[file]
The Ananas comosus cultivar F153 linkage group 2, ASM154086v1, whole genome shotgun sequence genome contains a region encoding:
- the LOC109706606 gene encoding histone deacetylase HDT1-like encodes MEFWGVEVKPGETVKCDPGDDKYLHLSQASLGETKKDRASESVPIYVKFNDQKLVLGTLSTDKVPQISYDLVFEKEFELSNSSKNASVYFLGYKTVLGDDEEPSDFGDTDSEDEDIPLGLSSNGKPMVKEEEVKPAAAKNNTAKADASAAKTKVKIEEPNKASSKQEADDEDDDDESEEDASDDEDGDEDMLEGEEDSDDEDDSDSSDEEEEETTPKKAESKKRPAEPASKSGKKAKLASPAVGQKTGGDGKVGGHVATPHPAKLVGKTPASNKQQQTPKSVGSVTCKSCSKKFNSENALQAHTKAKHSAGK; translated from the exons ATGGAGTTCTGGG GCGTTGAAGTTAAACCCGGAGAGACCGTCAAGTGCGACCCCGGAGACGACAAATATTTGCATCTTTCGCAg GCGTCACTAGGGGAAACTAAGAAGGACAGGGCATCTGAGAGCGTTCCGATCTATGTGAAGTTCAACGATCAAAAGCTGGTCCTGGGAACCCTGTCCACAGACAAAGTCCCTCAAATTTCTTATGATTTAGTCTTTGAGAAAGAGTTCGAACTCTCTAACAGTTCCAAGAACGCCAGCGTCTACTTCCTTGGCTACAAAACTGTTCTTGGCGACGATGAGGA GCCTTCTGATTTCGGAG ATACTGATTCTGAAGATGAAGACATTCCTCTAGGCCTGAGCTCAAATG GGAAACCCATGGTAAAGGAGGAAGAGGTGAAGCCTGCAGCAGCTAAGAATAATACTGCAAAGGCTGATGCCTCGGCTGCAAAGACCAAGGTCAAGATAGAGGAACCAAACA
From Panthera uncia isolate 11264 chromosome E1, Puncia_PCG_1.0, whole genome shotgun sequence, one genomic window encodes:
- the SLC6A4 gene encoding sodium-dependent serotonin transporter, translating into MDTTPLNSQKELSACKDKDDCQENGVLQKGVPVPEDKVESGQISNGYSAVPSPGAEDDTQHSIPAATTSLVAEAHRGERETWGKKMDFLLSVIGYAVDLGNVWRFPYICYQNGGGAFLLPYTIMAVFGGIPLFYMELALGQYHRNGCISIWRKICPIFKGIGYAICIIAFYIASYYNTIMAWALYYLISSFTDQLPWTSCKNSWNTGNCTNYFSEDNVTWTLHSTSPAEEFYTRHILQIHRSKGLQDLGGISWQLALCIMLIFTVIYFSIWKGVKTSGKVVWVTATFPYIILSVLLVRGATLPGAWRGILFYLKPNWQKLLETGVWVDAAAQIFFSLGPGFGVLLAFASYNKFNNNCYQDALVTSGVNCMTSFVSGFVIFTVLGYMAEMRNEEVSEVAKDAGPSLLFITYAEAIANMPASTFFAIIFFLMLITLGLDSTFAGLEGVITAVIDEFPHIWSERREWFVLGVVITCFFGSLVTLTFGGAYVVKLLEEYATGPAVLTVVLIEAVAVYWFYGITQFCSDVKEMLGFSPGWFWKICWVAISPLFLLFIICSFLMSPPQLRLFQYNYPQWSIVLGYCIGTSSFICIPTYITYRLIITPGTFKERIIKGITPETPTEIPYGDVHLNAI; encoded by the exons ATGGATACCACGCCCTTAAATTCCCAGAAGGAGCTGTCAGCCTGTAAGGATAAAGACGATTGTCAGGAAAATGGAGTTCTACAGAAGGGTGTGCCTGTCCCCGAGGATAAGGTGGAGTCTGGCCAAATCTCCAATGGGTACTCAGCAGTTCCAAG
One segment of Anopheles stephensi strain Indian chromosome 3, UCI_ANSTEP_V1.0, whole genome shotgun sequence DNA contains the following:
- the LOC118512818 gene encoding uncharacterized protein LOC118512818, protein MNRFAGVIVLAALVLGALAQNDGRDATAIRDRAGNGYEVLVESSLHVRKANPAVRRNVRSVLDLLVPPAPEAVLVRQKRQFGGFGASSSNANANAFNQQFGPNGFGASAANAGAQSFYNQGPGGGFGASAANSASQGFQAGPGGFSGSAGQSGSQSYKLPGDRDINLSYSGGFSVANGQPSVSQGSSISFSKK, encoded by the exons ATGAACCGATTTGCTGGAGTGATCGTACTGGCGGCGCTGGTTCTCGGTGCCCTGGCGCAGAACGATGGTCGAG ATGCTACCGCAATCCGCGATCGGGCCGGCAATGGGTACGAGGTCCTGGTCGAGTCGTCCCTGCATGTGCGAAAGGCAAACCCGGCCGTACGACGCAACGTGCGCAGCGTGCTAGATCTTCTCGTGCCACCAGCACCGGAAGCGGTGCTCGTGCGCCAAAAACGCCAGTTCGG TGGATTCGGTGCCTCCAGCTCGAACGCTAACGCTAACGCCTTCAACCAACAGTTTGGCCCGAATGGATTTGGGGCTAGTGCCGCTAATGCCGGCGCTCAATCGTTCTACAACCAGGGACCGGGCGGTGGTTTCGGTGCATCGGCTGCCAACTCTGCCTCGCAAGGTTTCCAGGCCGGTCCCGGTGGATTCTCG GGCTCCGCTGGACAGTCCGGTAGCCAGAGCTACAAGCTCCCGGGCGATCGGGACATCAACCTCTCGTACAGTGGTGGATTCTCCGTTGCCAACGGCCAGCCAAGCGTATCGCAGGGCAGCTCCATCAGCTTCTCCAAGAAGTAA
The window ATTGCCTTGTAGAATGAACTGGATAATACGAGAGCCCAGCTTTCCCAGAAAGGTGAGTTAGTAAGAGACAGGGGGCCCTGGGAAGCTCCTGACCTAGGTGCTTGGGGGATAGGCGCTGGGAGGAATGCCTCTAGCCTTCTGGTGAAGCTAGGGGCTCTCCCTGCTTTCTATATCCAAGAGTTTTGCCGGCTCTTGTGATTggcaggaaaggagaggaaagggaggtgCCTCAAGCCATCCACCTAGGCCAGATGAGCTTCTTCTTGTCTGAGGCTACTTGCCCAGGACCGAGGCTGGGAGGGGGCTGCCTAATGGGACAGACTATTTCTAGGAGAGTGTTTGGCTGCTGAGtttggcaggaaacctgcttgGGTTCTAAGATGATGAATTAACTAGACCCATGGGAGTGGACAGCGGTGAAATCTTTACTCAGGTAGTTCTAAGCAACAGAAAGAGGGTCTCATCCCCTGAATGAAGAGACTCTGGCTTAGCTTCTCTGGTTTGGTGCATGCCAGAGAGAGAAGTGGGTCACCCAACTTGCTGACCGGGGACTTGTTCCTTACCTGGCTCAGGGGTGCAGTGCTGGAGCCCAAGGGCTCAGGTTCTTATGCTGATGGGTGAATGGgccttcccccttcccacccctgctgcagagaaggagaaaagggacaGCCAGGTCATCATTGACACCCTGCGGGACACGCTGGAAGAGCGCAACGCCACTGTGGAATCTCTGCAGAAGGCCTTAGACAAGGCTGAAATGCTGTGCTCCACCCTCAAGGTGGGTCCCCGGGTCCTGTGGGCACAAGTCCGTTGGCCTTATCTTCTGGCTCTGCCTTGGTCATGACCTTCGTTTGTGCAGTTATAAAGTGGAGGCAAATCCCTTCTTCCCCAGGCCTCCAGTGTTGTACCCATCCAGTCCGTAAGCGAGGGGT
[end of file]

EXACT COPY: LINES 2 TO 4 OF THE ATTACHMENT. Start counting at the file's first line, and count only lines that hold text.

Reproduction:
- the LOC109706606 gene encoding histone deacetylase HDT1-like encodes MEFWGVEVKPGETVKCDPGDDKYLHLSQASLGETKKDRASESVPIYVKFNDQKLVLGTLSTDKVPQISYDLVFEKEFELSNSSKNASVYFLGYKTVLGDDEEPSDFGDTDSEDEDIPLGLSSNGKPMVKEEEVKPAAAKNNTAKADASAAKTKVKIEEPNKASSKQEADDEDDDDESEEDASDDEDGDEDMLEGEEDSDDEDDSDSSDEEEEETTPKKAESKKRPAEPASKSGKKAKLASPAVGQKTGGDGKVGGHVATPHPAKLVGKTPASNKQQQTPKSVGSVTCKSCSKKFNSENALQAHTKAKHSAGK; translated from the exons ATGGAGTTCTGGG GCGTTGAAGTTAAACCCGGAGAGACCGTCAAGTGCGACCCCGGAGACGACAAATATTTGCATCTTTCGCAg GCGTCACTAGGGGAAACTAAGAAGGACAGGGCATCTGAGAGCGTTCCGATCTATGTGAAGTTCAACGATCAAAAGCTGGTCCTGGGAACCCTGTCCACAGACAAAGTCCCTCAAATTTCTTATGATTTAGTCTTTGAGAAAGAGTTCGAACTCTCTAACAGTTCCAAGAACGCCAGCGTCTACTTCCTTGGCTACAAAACTGTTCTTGGCGACGATGAGGA GCCTTCTGATTTCGGAG ATACTGATTCTGAAGATGAAGACATTCCTCTAGGCCTGAGCTCAAATG GGAAACCCATGGTAAAGGAGGAAGAGGTGAAGCCTGCAGCAGCTAAGAATAATACTGCAAAGGCTGATGCCTCGGCTGCAAAGACCAAGGTCAAGATAGAGGAACCAAACA
From Panthera uncia isolate 11264 chromosome E1, Puncia_PCG_1.0, whole genome shotgun sequence, one genomic window encodes:
- the SLC6A4 gene encoding sodium-dependent serotonin transporter, translating into MDTTPLNSQKELSACKDKDDCQENGVLQKGVPVPEDKVESGQISNGYSAVPSPGAEDDTQHSIPAATTSLVAEAHRGERETWGKKMDFLLSVIGYAVDLGNVWRFPYICYQNGGGAFLLPYTIMAVFGGIPLFYMELALGQYHRNGCISIWRKICPIFKGIGYAICIIAFYIASYYNTIMAWALYYLISSFTDQLPWTSCKNSWNTGNCTNYFSEDNVTWTLHSTSPAEEFYTRHILQIHRSKGLQDLGGISWQLALCIMLIFTVIYFSIWKGVKTSGKVVWVTATFPYIILSVLLVRGATLPGAWRGILFYLKPNWQKLLETGVWVDAAAQIFFSLGPGFGVLLAFASYNKFNNNCYQDALVTSGVNCMTSFVSGFVIFTVLGYMAEMRNEEVSEVAKDAGPSLLFITYAEAIANMPASTFFAIIFFLMLITLGLDSTFAGLEGVITAVIDEFPHIWSERREWFVLGVVITCFFGSLVTLTFGGAYVVKLLEEYATGPAVLTVVLIEAVAVYWFYGITQFCSDVKEMLGFSPGWFWKICWVAISPLFLLFIICSFLMSPPQLRLFQYNYPQWSIVLGYCIGTSSFICIPTYITYRLIITPGTFKERIIKGITPETPTEIPYGDVHLNAI; encoded by the exons ATGGATACCACGCCCTTAAATTCCCAGAAGGAGCTGTCAGCCTGTAAGGATAAAGACGATTGTCAGGAAAATGGAGTTCTACAGAAGGGTGTGCCTGTCCCCGAGGATAAGGTGGAGTCTGGCCAAATCTCCAATGGGTACTCAGCAGTTCCAAG